Donald Trump Rally: News Coverage Focuses On A Surprising Twist: Lower-Than-Expected Turnout

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When President Donald Trump tried to take the stage at his high-profile rally in an indoor arena in Tulsa, OK, the focus in front of the media focused on empty seats and the cancellation plans for an outdoor speech for a crowded crowd.
"Smaller than expected, the crowd is pouring into the Tulsa rally," read CNNs Chyron on Saturday evening when Anker Wolf Blitzer concentrated on the empty spaces on the upper deck of the BOK Center, which seats 19,199 people.
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The crowd was still large for a campaign event, but it was nowhere near what had been charged. The campaign had more than 1 million ticket requests - knowing that the venue could never accommodate so many people - and raised the expectation that the event would fill the arena.
Campaign manager Brad Parscale also tweeted pictures of a stage built for the president to address a crowded crowd. But shortly before Trump was due to arrive in Tulsa, the campaign announced that the outdoor event had been canceled.
Trump campaign spokesman Tim Murtaugh blamed protesters and the media.
"Unfortunately, demonstrators disturbed the trailers and even blocked access to metal detectors, which prevented people from really entering the building," said Murtaugh. "Radical demonstrators coupled with a relentless rush of the media tried to scare the president's supporters. We are proud of the thousands who made it."
However, some reporters contested the notion that the demonstrators had a significant impact on the participants' entry into the arena, and found that the problem was that not enough people showed up. The campaign sent a text at the last minute to the supporters, notifying them that there was still space in the arena.
Jeff Mason

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Trump has focused on the crowd, including challenging reports of vacancies at previous rallies, and most of all, sending his first press spokesman Sean Spicer to the media to insist that the president have attracted “the greatest audience ever” Witness an initiation, period. "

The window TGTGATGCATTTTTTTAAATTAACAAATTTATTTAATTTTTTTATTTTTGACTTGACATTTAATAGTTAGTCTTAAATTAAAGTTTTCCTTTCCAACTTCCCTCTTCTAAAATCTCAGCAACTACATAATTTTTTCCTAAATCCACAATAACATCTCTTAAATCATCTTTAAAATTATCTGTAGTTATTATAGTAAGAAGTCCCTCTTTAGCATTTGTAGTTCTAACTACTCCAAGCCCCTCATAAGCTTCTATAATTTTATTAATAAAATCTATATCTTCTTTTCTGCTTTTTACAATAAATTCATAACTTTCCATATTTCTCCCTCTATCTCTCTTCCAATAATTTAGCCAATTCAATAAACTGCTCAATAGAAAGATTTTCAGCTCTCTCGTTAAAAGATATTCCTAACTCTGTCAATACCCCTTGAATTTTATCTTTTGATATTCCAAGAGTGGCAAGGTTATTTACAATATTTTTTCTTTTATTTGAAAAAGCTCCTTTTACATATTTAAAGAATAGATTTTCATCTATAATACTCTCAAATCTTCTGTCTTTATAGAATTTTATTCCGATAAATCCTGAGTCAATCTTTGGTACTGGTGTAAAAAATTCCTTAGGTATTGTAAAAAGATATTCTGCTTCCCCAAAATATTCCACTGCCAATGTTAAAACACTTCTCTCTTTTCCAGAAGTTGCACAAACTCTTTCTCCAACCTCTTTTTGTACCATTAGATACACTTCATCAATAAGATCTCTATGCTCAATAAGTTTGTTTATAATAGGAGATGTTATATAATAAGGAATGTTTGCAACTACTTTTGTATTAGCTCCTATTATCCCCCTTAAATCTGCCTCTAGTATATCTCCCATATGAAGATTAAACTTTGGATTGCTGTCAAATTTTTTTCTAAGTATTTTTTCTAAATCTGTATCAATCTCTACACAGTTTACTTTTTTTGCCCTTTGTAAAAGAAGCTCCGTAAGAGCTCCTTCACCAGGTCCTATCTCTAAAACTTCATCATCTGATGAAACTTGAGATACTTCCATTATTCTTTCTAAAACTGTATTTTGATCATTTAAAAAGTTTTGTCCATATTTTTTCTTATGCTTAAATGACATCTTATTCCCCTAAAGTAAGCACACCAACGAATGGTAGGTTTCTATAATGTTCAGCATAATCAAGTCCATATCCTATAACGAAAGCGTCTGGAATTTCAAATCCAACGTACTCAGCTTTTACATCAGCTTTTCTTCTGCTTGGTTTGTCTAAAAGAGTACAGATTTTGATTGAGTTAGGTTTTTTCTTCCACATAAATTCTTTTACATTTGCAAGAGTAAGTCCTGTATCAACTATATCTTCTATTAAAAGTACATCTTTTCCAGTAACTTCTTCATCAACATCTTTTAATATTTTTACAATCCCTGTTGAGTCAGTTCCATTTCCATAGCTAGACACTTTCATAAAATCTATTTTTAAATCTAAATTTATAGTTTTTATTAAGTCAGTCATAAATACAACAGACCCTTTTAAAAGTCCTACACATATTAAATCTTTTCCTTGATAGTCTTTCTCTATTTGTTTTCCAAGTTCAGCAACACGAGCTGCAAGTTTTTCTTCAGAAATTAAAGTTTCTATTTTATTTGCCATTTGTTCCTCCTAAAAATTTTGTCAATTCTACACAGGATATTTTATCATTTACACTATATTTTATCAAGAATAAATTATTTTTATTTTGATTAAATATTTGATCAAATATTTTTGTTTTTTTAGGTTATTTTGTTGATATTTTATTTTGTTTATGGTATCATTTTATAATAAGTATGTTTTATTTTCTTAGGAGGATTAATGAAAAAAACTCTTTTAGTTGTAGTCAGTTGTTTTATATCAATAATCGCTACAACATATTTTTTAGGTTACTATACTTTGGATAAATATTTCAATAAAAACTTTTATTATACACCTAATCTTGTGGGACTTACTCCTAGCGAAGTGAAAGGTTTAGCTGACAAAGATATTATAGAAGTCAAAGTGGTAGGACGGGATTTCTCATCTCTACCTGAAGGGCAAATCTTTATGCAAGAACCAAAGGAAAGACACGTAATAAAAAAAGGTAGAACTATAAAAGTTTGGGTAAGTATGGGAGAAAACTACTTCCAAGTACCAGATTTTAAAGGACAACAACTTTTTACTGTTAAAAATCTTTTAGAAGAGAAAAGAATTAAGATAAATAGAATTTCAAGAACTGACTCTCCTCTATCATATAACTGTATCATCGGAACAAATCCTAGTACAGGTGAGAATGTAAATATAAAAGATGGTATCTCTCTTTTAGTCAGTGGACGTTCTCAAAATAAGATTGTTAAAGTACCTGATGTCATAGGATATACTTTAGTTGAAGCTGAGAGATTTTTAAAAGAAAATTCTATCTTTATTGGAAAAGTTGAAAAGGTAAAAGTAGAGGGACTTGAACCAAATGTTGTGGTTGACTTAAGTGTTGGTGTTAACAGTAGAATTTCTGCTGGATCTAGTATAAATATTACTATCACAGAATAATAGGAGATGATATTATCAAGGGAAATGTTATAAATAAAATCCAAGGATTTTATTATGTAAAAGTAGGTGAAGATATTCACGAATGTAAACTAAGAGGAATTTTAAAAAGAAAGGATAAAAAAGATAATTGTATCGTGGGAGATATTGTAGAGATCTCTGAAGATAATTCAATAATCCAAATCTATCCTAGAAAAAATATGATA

The rally was seen as a way for Trump to get back on the campaign path, in a format he usually seems to enjoy in what his campaign called "Great American Comeback". His last rally was held on March 2nd in Charlotte. It is almost nine points behind Vice President Joe Biden in the Real Clear Politics poll.
Trump also sends a message of defiance in the midst of the corona virus, which has otherwise forced large events around the world to be canceled or postponed. Journalists have urged the White House and campaign officials to take security measures for the rally, as the state has reported an increase in some cases. As of Saturday, Tulsa County has the most cases from one state in the state - 2,206.
The campaign insisted that action be taken. The participants were offered masks and hand disinfectants and they were given the necessary temperature tests, but as many correspondents found in the arena, many participants did not wear them and were not socially distant.
On Saturday afternoon, the campaign announced that six employees had previously tested positive for corona virus and "quarantine procedures were implemented immediately". This raised concerns that the rally itself could be the source of a "super-spread" corona virus, more fuel as thousands crowded into an interior. The issue of masking against no mask has become a political statement as Trump has refused to wear one, and has even indicated that this is a sign of political correctness.
Murtaugh said in a statement: "At today's rally or near attendees and elected officials, no COVID-positive employees or individuals will be in direct contact."
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